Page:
Another consideration in selecting the optimum value of M' depends upon the architecture of processor 10, 10'. For example, if double word processing is permitted, i.e., a combination of an instruction word+data word, then it is desirable to select M'≧M to be the same length as the data word or some small multiple or submultiple thereof. For example, in the illustration presented above, M=12, but the DSP 56602 supports double length (opcode+data) operations with 16 bit data words. Thus, it is advantageous in this case to also have 16 bit opcodes, i.e., of the same length as the supported data word length.
More generally, it is preferred to select an opcode bit length M'=n×N where n and M satisfy the relationship ((n-1)×N)≦M<(n×N) where N is a convenient unit operation word or nibble length in the processor for handling instructions or data and n is an integer. Values of N=2, 4, 8, 12, 16, etc. are commonly encountered.
By way of example, the DSP 56600 family can use N=8 bit instructions or data bytes so that, for #OC=4093 opcodes, a convenient opcode length M'=n×N=2×8=16 bits is preferred over the minimum required opcode length of M=12 bits. As noted above, this is also a data word length for double word operations. N can have other values depending upon the internal architecture of the processor to which the invention is being applied.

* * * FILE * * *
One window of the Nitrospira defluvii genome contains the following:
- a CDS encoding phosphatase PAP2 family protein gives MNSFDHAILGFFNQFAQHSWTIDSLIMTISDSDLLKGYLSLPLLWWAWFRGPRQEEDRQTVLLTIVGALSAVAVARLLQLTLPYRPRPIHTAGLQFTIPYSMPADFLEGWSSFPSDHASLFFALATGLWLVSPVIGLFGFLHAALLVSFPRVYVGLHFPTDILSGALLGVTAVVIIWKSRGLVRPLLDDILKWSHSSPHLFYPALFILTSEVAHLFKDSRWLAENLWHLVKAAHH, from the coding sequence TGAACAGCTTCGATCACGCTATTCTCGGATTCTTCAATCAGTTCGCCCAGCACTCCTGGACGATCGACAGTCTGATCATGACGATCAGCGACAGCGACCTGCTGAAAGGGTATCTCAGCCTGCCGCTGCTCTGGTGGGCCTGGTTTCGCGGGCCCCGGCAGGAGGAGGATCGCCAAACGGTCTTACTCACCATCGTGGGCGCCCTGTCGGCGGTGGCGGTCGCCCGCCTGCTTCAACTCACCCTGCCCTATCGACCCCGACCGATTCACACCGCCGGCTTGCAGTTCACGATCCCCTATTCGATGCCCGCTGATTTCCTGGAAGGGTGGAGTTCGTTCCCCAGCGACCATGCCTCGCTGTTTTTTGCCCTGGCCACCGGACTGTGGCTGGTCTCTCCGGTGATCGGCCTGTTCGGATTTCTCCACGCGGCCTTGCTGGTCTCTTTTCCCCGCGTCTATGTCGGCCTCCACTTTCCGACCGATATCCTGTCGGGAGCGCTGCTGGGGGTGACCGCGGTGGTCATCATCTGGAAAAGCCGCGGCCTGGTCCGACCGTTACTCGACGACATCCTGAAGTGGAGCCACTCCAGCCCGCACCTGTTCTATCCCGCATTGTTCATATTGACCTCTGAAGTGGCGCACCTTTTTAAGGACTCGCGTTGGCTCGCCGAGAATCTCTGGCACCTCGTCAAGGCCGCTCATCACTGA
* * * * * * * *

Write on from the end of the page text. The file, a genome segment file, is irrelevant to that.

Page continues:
In step 40, the ROM and PLA shrinks are desirably integrated with the DSP in processor 10' which is fabricated in step 42 and operated in step 44 using means well known in the art. The process ends in step 46. The smaller die area occupied by shrunken ROM 12' and PLA 18' and, therefore, by processor 10' are shown schematically in FIGS. 1-2. In the example give above where 24 bit opcodes are replaced by 16 bit opcodes (e.g., see FIG. 4), the area saving is about 1/3rd for both the ROM space and the related PLA space. This provides a significant area reduction for the die of processor 10'. In this example, M'=M+Δ with Δ=4 preferred, but other values are also useful. In general, M' is usefully in the range 4-64, with 8-24 being more convenient and M'=16 being preferred. Stated another way, Δ is usefully in the range 1-12, with 1-8 being convenient and 2-4 being preferred.